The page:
Local school connections: The school receives students from Adams Middle School ( Redondo Beach, CA) and Parris Middle School ( Redondo Beach, CA). We have connections with students who may transfer from other schools that offer heritage speaker courses.

Home-school connections and parent involvement: At the 2nd year level, students are asked to interview parents or family members to understand newly arrived immigrants and those from previous generations. Parents have been invited to speak about their experiences with the language and the cultural issues they have dealt with while in this country. We also encourage students to share their cultural experiences during holidays and special celebrations such as their “quinceañeras.”

Opportunities students have for using the language and developing cultural knowledge outside the program: Students are informed of various social activities and events that take place in our community and state.

What the program has in place

Financial support

Solicitation of funds: No one is soliciting financial support yet, but Ms. Rossell has begun grant writing to help some students.

Assistance or collaboration you would like to receive for your program from other entities: We would like to see more competitive writing programs and programs supporting literacy in both Spanish and English.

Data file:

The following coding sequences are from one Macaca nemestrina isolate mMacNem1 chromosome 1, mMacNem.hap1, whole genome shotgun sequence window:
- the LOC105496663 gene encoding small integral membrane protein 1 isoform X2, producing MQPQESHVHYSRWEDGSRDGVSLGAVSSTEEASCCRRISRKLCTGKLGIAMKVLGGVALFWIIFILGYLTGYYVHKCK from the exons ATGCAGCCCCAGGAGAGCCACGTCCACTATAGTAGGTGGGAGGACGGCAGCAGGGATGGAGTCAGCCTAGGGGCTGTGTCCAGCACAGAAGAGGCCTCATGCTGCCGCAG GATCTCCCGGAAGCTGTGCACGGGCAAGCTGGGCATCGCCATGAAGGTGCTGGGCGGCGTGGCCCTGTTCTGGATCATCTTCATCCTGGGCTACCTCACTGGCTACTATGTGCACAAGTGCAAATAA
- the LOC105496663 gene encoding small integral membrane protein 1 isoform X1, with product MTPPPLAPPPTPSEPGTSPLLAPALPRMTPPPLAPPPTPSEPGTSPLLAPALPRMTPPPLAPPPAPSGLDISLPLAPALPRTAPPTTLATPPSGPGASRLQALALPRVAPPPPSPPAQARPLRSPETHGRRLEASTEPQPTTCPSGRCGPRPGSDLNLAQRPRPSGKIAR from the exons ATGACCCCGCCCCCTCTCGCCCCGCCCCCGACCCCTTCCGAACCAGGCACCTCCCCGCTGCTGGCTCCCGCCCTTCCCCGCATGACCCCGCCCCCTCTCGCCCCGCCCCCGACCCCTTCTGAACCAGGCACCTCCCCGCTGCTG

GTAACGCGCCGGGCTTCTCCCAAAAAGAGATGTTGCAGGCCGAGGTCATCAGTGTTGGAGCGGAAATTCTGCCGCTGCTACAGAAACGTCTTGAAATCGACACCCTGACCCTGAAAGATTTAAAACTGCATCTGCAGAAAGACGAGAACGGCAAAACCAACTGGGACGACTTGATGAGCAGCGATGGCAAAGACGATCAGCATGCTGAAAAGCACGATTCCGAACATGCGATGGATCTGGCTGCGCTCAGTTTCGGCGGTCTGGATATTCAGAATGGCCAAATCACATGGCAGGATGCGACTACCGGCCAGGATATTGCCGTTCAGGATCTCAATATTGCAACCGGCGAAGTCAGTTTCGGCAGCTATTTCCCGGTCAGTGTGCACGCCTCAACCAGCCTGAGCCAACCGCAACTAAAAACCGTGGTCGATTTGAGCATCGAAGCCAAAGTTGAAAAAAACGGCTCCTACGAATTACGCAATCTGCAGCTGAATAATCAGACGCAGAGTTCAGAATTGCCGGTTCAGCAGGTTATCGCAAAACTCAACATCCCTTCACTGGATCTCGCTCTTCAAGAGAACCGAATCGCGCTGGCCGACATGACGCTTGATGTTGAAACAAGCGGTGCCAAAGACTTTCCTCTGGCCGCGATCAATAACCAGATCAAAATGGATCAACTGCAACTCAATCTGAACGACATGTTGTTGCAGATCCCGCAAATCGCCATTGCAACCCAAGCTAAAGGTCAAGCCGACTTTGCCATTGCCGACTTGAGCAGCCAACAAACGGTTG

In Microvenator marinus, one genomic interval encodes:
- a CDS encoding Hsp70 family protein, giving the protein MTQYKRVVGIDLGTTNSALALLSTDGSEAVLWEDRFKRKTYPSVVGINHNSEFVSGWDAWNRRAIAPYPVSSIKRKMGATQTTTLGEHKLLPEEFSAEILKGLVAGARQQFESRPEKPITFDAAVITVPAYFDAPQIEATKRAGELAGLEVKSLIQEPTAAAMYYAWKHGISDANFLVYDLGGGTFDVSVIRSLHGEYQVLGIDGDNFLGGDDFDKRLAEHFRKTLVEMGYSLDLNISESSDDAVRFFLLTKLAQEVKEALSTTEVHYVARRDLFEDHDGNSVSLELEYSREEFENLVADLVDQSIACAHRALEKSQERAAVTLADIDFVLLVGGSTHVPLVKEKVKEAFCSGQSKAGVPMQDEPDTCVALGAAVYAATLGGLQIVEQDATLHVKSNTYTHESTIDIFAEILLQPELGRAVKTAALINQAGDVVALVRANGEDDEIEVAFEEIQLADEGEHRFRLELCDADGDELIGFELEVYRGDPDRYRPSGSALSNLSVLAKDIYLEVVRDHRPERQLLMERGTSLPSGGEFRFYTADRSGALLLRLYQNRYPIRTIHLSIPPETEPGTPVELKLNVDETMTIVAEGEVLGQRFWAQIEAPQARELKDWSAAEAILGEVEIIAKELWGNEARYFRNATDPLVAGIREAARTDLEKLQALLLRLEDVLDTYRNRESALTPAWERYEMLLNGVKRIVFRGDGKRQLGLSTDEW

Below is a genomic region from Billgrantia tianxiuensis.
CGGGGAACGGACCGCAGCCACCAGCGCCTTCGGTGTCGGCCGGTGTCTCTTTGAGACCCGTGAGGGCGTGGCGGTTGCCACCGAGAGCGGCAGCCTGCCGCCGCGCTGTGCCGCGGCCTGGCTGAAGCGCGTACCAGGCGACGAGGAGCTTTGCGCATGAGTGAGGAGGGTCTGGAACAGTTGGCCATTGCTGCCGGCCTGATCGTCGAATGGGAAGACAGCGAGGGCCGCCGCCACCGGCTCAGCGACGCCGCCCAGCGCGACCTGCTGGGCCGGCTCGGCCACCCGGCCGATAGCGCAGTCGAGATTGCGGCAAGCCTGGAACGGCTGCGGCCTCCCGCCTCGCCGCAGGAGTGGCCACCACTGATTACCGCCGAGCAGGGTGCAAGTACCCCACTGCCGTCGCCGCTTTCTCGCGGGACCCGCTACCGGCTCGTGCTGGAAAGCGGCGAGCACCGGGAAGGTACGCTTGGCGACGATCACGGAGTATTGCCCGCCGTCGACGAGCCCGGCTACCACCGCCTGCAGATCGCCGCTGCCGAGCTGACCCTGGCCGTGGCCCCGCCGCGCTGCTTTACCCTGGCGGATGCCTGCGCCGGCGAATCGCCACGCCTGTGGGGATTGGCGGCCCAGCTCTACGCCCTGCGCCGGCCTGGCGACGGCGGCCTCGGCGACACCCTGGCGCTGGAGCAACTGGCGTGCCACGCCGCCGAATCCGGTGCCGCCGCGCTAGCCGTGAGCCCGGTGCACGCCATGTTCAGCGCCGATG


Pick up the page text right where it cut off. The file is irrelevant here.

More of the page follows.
System for graduating students and granting credit for study in the program: We have been successful in acquiring Advance Placement (AP) college credit for our students at the Universities of California (UCs).

System for monitoring student academic achievement:The program does not monitor students' overall academic achievement in school. However, the program staff believe that bilingualism promotes academic achievement.

Research or evaluation of the program: There is no formal evaluation of the current program for heritage speakers, but staff would like one to be done.

Special Challenges and Comments

Special Challenges: We are in need of current, research-based textbooks. We are also looking at revising our placement test or replacing it with a more current one. I would also like to see a higher percentage of heritage speakers in the Advance Placement Literature course.

Comments: Popular culture is one aspect we would like to work into the curriculum to reach more students. The staff have thoroughly enjoyed teaching the students and these courses, because we have seen changes in students’ language and cultural awareness. To see students take pride in their linguistic abilities has been thrilling. Finally, students see first hand the importance of language appreciation. Now, students are seriously considering utilizing their language abilities in their professional lives and in their local community.